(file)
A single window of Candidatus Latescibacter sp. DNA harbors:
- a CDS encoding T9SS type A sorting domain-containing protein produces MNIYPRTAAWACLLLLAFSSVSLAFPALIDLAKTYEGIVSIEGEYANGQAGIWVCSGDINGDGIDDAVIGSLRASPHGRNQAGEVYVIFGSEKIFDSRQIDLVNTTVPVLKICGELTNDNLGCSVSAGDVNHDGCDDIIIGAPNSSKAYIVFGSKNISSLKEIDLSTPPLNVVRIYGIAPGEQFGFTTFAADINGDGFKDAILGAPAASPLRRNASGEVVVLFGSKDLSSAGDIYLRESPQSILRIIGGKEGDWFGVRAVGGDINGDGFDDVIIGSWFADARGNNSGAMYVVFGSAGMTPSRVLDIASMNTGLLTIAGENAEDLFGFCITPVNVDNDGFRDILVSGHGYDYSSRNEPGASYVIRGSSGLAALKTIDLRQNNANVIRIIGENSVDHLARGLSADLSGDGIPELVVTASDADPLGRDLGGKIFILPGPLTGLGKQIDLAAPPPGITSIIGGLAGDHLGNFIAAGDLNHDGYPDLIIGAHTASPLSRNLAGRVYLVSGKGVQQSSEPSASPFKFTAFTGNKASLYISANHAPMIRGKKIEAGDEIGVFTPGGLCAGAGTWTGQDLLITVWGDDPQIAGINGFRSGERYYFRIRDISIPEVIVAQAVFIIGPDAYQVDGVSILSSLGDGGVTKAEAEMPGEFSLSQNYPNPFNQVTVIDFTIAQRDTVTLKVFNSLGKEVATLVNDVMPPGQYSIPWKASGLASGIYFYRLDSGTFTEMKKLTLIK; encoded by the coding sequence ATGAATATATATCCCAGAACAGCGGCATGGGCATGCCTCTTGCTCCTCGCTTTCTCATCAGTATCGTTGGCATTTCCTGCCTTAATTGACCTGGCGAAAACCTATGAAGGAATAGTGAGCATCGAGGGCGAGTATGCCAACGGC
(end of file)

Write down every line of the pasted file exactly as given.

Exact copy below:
A single window of Candidatus Latescibacter sp. DNA harbors:
- a CDS encoding T9SS type A sorting domain-containing protein produces MNIYPRTAAWACLLLLAFSSVSLAFPALIDLAKTYEGIVSIEGEYANGQAGIWVCSGDINGDGIDDAVIGSLRASPHGRNQAGEVYVIFGSEKIFDSRQIDLVNTTVPVLKICGELTNDNLGCSVSAGDVNHDGCDDIIIGAPNSSKAYIVFGSKNISSLKEIDLSTPPLNVVRIYGIAPGEQFGFTTFAADINGDGFKDAILGAPAASPLRRNASGEVVVLFGSKDLSSAGDIYLRESPQSILRIIGGKEGDWFGVRAVGGDINGDGFDDVIIGSWFADARGNNSGAMYVVFGSAGMTPSRVLDIASMNTGLLTIAGENAEDLFGFCITPVNVDNDGFRDILVSGHGYDYSSRNEPGASYVIRGSSGLAALKTIDLRQNNANVIRIIGENSVDHLARGLSADLSGDGIPELVVTASDADPLGRDLGGKIFILPGPLTGLGKQIDLAAPPPGITSIIGGLAGDHLGNFIAAGDLNHDGYPDLIIGAHTASPLSRNLAGRVYLVSGKGVQQSSEPSASPFKFTAFTGNKASLYISANHAPMIRGKKIEAGDEIGVFTPGGLCAGAGTWTGQDLLITVWGDDPQIAGINGFRSGERYYFRIRDISIPEVIVAQAVFIIGPDAYQVDGVSILSSLGDGGVTKAEAEMPGEFSLSQNYPNPFNQVTVIDFTIAQRDTVTLKVFNSLGKEVATLVNDVMPPGQYSIPWKASGLASGIYFYRLDSGTFTEMKKLTLIK; encoded by the coding sequence ATGAATATATATCCCAGAACAGCGGCATGGGCATGCCTCTTGCTCCTCGCTTTCTCATCAGTATCGTTGGCATTTCCTGCCTTAATTGACCTGGCGAAAACCTATGAAGGAATAGTGAGCATCGAGGGCGAGTATGCCAACGGC